Case studies are extremely common throughout the Programme and are intended to enable students to develop, inter alia, the ability to:

  • Identify the issues in need of research;
  • Apply subject-specific knowledge to a realistic and/or practical context;
  • Make critical judgments of the merits of a particular argument; and
  • Present and make reasoned choices between alternative solutions.

The case studies may take the form of real cases or issues in debate at any given moment in time or maybe hypothetical problems which are reflective of realistic problems.

Peer Action Learning Sets and Support Groups - Collaborative work is supported by an integral part of our (PALS) provision. This scheme has the following aims:

  • Enable students to learn with and from each other by reflecting on real and theoretical problems and issues
  • Encourage and develop skills in cross-cultural team working
  • Develop an active approach to learning
  • Provide mutual support to group members from a range of diverse backgrounds

The Peer Action Learning Sets seek to draw on the strengths of the group members by sharing practical and academic experiences, and by encouraging critical reflection on the nature of the subjects being studied.  Jacques, D. (2000) argues that: “groups are demonstrably valuable for many of the more sophisticated aims of Higher Education to do with critical thinking, making diagnoses or decisions, solving problems, and changing or maintaining attitudes to the subject under study.” The role of the PALS is to support the programme’s intellectual aims of enhancing criticality, judgement, analysis and understanding of values as well as providing the support to underpin them. This could include strengthening the student’s sense of belonging to the programme, helping develop trust and encouraging enthusiasm for the subject.  These issues are even more important when dealing with international students who may be studying in the UK for the first time. Team working skills are of course seen as of vital importance for future management roles. The PALS enables students to develop experiences in collaborative decision making, interpersonal skills and negotiation.  Groups are encouraged to engage in Action Learning through a continuous process of learning and reflection, supported by their peers. Through this process, individuals learn with and from each other by working on real problems and reflecting on their own experiences.  The key to the PALS is the relationship between reflection and action,

Self-directed study is included in all modules as a way of encouraging students to take a greater responsibility in respect of their learning experience.

The teaching and learning methods adopted to take account of the diverse educational backgrounds of students and also consider students with special needs and specific learning difficulties, the VLE being particularly helpful in this respect.  It has been noted for example that some International students are happier engaging in online discussions then they might be in face-to-face debates in workshops. The Business and Management team recognises the importance of appropriate support and guidance, for all students, in the overall teaching and learning strategy. The ability of students to make the most of the learning opportunities offered to them may be adversely affected by non-academic factors and this document outlines the provisions within the Programmes, School and the wider University which are available.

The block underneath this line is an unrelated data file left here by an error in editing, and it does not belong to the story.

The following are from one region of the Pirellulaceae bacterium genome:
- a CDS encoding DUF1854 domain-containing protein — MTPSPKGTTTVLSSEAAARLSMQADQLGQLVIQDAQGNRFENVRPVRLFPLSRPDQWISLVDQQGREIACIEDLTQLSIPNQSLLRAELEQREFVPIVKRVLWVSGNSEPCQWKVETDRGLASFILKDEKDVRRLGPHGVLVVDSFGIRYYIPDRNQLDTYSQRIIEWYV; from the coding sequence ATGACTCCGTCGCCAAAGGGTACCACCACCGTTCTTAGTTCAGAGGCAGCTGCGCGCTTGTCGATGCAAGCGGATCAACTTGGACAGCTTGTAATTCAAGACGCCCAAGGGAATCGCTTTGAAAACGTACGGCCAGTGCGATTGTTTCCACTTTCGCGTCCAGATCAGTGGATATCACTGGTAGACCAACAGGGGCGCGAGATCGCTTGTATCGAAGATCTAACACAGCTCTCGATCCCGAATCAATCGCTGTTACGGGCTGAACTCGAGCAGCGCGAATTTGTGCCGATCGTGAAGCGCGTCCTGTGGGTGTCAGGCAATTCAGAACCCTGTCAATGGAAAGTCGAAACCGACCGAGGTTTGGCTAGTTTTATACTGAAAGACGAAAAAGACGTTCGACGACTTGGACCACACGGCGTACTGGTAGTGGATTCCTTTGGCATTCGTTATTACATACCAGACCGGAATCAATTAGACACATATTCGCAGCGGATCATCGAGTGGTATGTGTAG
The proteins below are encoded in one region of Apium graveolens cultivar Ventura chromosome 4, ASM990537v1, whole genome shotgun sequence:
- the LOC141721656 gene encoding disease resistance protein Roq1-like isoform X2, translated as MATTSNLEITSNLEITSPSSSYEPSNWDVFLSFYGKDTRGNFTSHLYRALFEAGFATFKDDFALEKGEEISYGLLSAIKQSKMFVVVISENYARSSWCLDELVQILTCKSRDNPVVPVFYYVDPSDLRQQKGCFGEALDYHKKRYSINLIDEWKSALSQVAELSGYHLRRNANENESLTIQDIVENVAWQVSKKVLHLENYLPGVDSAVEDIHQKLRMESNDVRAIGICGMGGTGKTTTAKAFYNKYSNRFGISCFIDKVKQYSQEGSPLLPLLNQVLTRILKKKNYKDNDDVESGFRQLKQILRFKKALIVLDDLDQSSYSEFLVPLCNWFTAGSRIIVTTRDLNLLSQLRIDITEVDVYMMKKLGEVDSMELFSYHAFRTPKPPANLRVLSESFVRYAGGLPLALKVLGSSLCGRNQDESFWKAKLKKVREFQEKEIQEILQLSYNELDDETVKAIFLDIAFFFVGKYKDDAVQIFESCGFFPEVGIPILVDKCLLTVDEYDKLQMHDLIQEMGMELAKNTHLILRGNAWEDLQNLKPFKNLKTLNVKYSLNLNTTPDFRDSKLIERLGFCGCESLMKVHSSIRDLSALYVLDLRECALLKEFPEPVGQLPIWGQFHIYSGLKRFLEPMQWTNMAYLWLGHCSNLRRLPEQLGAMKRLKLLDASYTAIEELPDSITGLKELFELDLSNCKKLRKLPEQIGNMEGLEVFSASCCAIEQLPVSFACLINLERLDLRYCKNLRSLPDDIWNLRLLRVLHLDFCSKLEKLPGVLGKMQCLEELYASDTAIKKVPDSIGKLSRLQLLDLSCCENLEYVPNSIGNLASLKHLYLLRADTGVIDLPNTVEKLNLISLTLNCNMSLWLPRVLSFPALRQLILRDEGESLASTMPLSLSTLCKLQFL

A list of the modules in the programme can be found in the Programme Regulations.

A summary of the types of teaching, learning and assessment in each module of the programme can be found in the Matrix of Modes of Teaching.

How will I be assessed and given feedback?

Written examinations

 

Coursework

Practical assessments

A summary of the types of teaching, learning and assessment in each module of the programme can be found in the Matrix of Modes of Teaching.

The generic assessment criteria which we use can be found here. Some programmes use subject-specific assessment criteria which are based on the generic ones.

 

This programme uses the Generic University Assessment Criteria

YES

 

This programme uses the Subject Specific Assessment Criteria

 

NO

The University regulations can be found here.

The assessment strategy adopted on the programme is designed to:

  • Ensure that all graduates have achieved the learning outcomes for the Programmes. Module Learning Outcomes are directly related to Programme Learning Outcomes and all assessments indicate which Module Learning Outcome they are assessing.
  • Assess achievement, both formative and summative over the whole of the degree programme.
  • Distinguish between levels of achievement and reward attainment of objectives
  • Utilise a range of assessment methods and techniques which engage student interest and foster enthusiasm for the subject.